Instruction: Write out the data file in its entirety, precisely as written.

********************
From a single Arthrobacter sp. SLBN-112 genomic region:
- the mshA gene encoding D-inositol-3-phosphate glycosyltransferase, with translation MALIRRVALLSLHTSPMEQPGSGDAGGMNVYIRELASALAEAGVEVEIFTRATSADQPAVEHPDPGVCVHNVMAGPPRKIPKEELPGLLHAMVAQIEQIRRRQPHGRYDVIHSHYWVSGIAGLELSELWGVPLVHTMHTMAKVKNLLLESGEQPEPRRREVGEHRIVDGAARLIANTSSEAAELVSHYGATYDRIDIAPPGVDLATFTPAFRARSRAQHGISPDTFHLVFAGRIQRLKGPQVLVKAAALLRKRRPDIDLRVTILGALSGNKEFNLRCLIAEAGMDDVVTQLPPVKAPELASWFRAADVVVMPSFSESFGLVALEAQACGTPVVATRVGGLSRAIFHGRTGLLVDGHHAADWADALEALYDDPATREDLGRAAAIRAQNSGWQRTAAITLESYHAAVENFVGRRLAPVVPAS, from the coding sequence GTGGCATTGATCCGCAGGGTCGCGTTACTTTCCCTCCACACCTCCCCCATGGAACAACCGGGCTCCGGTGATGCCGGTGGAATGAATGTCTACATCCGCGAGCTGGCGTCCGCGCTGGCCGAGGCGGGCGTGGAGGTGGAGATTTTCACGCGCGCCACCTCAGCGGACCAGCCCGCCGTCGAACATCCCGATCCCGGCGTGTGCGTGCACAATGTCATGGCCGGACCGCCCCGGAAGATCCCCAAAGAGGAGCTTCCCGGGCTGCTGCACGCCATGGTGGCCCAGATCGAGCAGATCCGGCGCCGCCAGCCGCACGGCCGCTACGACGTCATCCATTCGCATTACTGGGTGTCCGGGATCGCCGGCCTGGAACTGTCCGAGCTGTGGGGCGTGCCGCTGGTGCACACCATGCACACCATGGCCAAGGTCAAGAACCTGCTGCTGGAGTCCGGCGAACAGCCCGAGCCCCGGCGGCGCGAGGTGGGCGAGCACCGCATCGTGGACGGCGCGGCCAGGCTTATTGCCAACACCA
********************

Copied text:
From a single Arthrobacter sp. SLBN-112 genomic region:
- the mshA gene encoding D-inositol-3-phosphate glycosyltransferase, with translation MALIRRVALLSLHTSPMEQPGSGDAGGMNVYIRELASALAEAGVEVEIFTRATSADQPAVEHPDPGVCVHNVMAGPPRKIPKEELPGLLHAMVAQIEQIRRRQPHGRYDVIHSHYWVSGIAGLELSELWGVPLVHTMHTMAKVKNLLLESGEQPEPRRREVGEHRIVDGAARLIANTSSEAAELVSHYGATYDRIDIAPPGVDLATFTPAFRARSRAQHGISPDTFHLVFAGRIQRLKGPQVLVKAAALLRKRRPDIDLRVTILGALSGNKEFNLRCLIAEAGMDDVVTQLPPVKAPELASWFRAADVVVMPSFSESFGLVALEAQACGTPVVATRVGGLSRAIFHGRTGLLVDGHHAADWADALEALYDDPATREDLGRAAAIRAQNSGWQRTAAITLESYHAAVENFVGRRLAPVVPAS, from the coding sequence GTGGCATTGATCCGCAGGGTCGCGTTACTTTCCCTCCACACCTCCCCCATGGAACAACCGGGCTCCGGTGATGCCGGTGGAATGAATGTCTACATCCGCGAGCTGGCGTCCGCGCTGGCCGAGGCGGGCGTGGAGGTGGAGATTTTCACGCGCGCCACCTCAGCGGACCAGCCCGCCGTCGAACATCCCGATCCCGGCGTGTGCGTGCACAATGTCATGGCCGGACCGCCCCGGAAGATCCCCAAAGAGGAGCTTCCCGGGCTGCTGCACGCCATGGTGGCCCAGATCGAGCAGATCCGGCGCCGCCAGCCGCACGGCCGCTACGACGTCATCCATTCGCATTACTGGGTGTCCGGGATCGCCGGCCTGGAACTGTCCGAGCTGTGGGGCGTGCCGCTGGTGCACACCATGCACACCATGGCCAAGGTCAAGAACCTGCTGCTGGAGTCCGGCGAACAGCCCGAGCCCCGGCGGCGCGAGGTGGGCGAGCACCGCATCGTGGACGGCGCGGCCAGGCTTATTGCCAACACCA